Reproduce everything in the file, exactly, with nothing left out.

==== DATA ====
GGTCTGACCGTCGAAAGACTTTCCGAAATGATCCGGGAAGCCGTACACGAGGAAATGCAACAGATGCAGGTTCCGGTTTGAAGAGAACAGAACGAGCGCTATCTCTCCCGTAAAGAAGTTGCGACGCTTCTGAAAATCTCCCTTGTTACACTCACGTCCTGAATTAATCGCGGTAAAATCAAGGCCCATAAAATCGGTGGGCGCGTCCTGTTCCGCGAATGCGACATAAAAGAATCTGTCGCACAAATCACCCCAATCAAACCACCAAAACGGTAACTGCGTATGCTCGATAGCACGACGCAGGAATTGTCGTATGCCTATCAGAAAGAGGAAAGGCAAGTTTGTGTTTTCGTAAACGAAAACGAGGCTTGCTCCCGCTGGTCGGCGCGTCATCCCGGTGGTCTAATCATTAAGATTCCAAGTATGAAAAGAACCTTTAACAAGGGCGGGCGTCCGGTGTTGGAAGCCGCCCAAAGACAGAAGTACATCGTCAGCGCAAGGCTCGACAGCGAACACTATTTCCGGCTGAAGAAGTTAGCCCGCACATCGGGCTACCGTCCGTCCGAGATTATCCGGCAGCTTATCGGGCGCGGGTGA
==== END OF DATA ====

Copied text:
GGTCTGACCGTCGAAAGACTTTCCGAAATGATCCGGGAAGCCGTACACGAGGAAATGCAACAGATGCAGGTTCCGGTTTGAAGAGAACAGAACGAGCGCTATCTCTCCCGTAAAGAAGTTGCGACGCTTCTGAAAATCTCCCTTGTTACACTCACGTCCTGAATTAATCGCGGTAAAATCAAGGCCCATAAAATCGGTGGGCGCGTCCTGTTCCGCGAATGCGACATAAAAGAATCTGTCGCACAAATCACCCCAATCAAACCACCAAAACGGTAACTGCGTATGCTCGATAGCACGACGCAGGAATTGTCGTATGCCTATCAGAAAGAGGAAAGGCAAGTTTGTGTTTTCGTAAACGAAAACGAGGCTTGCTCCCGCTGGTCGGCGCGTCATCCCGGTGGTCTAATCATTAAGATTCCAAGTATGAAAAGAACCTTTAACAAGGGCGGGCGTCCGGTGTTGGAAGCCGCCCAAAGACAGAAGTACATCGTCAGCGCAAGGCTCGACAGCGAACACTATTTCCGGCTGAAGAAGTTAGCCCGCACATCGGGCTACCGTCCGTCCGAGATTATCCGGCAGCTTATCGGGCGCGGGTGA